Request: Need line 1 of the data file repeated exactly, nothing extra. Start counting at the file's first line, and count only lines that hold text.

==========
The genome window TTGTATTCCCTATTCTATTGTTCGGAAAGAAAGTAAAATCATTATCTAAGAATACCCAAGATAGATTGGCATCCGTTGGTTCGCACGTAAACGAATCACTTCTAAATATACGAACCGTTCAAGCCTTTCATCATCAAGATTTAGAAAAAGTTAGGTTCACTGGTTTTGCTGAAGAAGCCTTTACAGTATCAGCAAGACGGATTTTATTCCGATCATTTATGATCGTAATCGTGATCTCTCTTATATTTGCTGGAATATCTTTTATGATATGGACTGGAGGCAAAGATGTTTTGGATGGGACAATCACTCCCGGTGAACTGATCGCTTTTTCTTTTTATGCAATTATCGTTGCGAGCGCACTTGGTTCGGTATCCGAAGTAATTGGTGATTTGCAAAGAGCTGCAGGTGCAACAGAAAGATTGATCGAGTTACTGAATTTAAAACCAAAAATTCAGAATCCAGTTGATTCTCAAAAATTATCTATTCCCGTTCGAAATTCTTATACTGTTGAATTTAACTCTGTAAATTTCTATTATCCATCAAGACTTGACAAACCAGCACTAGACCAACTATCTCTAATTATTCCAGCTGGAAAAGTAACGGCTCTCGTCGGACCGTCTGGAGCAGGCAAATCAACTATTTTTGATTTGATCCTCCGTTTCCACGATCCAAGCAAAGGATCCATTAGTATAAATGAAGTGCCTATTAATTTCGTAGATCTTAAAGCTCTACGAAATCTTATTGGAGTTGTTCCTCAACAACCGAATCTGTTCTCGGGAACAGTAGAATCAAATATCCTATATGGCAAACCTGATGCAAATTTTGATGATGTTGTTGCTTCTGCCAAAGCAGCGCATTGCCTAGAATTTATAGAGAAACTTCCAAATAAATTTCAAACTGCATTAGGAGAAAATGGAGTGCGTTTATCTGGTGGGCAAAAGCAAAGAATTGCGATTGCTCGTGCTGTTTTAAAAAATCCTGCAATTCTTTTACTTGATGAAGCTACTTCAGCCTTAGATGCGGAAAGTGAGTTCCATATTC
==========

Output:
The genome window TTGTATTCCCTATTCTATTGTTCGGAAAGAAAGTAAAATCATTATCTAAGAATACCCAAGATAGATTGGCATCCGTTGGTTCGCACGTAAACGAATCACTTCTAAATATACGAACCGTTCAAGCCTTTCATCATCAAGATTTAGAAAAAGTTAGGTTCACTGGTTTTGCTGAAGAAGCCTTTACAGTATCAGCAAGACGGATTTTATTCCGATCATTTATGATCGTAATCGTGATCTCTCTTATATTTGCTGGAATATCTTTTATGATATGGACTGGAGGCAAAGATGTTTTGGATGGGACAATCACTCCCGGTGAACTGATCGCTTTTTCTTTTTATGCAATTATCGTTGCGAGCGCACTTGGTTCGGTATCCGAAGTAATTGGTGATTTGCAAAGAGCTGCAGGTGCAACAGAAAGATTGATCGAGTTACTGAATTTAAAACCAAAAATTCAGAATCCAGTTGATTCTCAAAAATTATCTATTCCCGTTCGAAATTCTTATACTGTTGAATTTAACTCTGTAAATTTCTATTATCCATCAAGACTTGACAAACCAGCACTAGACCAACTATCTCTAATTATTCCAGCTGGAAAAGTAACGGCTCTCGTCGGACCGTCTGGAGCAGGCAAATCAACTATTTTTGATTTGATCCTCCGTTTCCACGATCCAAGCAAAGGATCCATTAGTATAAATGAAGTGCCTATTAATTTCGTAGATCTTAAAGCTCTACGAAATCTTATTGGAGTTGTTCCTCAACAACCGAATCTGTTCTCGGGAACAGTAGAATCAAATATCCTATATGGCAAACCTGATGCAAATTTTGATGATGTTGTTGCTTCTGCCAAAGCAGCGCATTGCCTAGAATTTATAGAGAAACTTCCAAATAAATTTCAAACTGCATTAGGAGAAAATGGAGTGCGTTTATCTGGTGGGCAAAAGCAAAGAATTGCGATTGCTCGTGCTGTTTTAAAAAATCCTGCAATTCTTTTACTTGATGAAGCTACTTCAGCCTTAGATGCGGAAAGTGAGTTCCATATTC